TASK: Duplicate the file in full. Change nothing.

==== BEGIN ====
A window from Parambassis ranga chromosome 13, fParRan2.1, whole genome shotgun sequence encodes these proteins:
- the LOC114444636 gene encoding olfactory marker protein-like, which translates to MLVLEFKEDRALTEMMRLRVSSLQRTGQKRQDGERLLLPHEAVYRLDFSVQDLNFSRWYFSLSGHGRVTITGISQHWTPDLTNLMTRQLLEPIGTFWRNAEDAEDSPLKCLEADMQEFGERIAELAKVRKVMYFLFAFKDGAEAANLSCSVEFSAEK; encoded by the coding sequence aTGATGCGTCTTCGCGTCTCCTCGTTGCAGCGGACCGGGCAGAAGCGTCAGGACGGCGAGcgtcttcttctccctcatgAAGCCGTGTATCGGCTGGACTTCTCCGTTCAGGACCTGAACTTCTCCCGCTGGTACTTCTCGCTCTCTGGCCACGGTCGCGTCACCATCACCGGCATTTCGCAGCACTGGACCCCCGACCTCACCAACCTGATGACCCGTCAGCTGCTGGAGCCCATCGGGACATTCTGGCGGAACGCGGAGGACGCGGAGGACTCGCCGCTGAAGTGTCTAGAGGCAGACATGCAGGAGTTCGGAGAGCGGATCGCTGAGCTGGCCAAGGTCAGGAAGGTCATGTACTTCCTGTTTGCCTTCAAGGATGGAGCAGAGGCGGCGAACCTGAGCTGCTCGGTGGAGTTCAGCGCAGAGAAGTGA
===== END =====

A window from Parambassis ranga chromosome 13, fParRan2.1, whole genome shotgun sequence encodes these proteins:
- the LOC114444636 gene encoding olfactory marker protein-like, which translates to MLVLEFKEDRALTEMMRLRVSSLQRTGQKRQDGERLLLPHEAVYRLDFSVQDLNFSRWYFSLSGHGRVTITGISQHWTPDLTNLMTRQLLEPIGTFWRNAEDAEDSPLKCLEADMQEFGERIAELAKVRKVMYFLFAFKDGAEAANLSCSVEFSAEK; encoded by the coding sequence aTGATGCGTCTTCGCGTCTCCTCGTTGCAGCGGACCGGGCAGAAGCGTCAGGACGGCGAGcgtcttcttctccctcatgAAGCCGTGTATCGGCTGGACTTCTCCGTTCAGGACCTGAACTTCTCCCGCTGGTACTTCTCGCTCTCTGGCCACGGTCGCGTCACCATCACCGGCATTTCGCAGCACTGGACCCCCGACCTCACCAACCTGATGACCCGTCAGCTGCTGGAGCCCATCGGGACATTCTGGCGGAACGCGGAGGACGCGGAGGACTCGCCGCTGAAGTGTCTAGAGGCAGACATGCAGGAGTTCGGAGAGCGGATCGCTGAGCTGGCCAAGGTCAGGAAGGTCATGTACTTCCTGTTTGCCTTCAAGGATGGAGCAGAGGCGGCGAACCTGAGCTGCTCGGTGGAGTTCAGCGCAGAGAAGTGA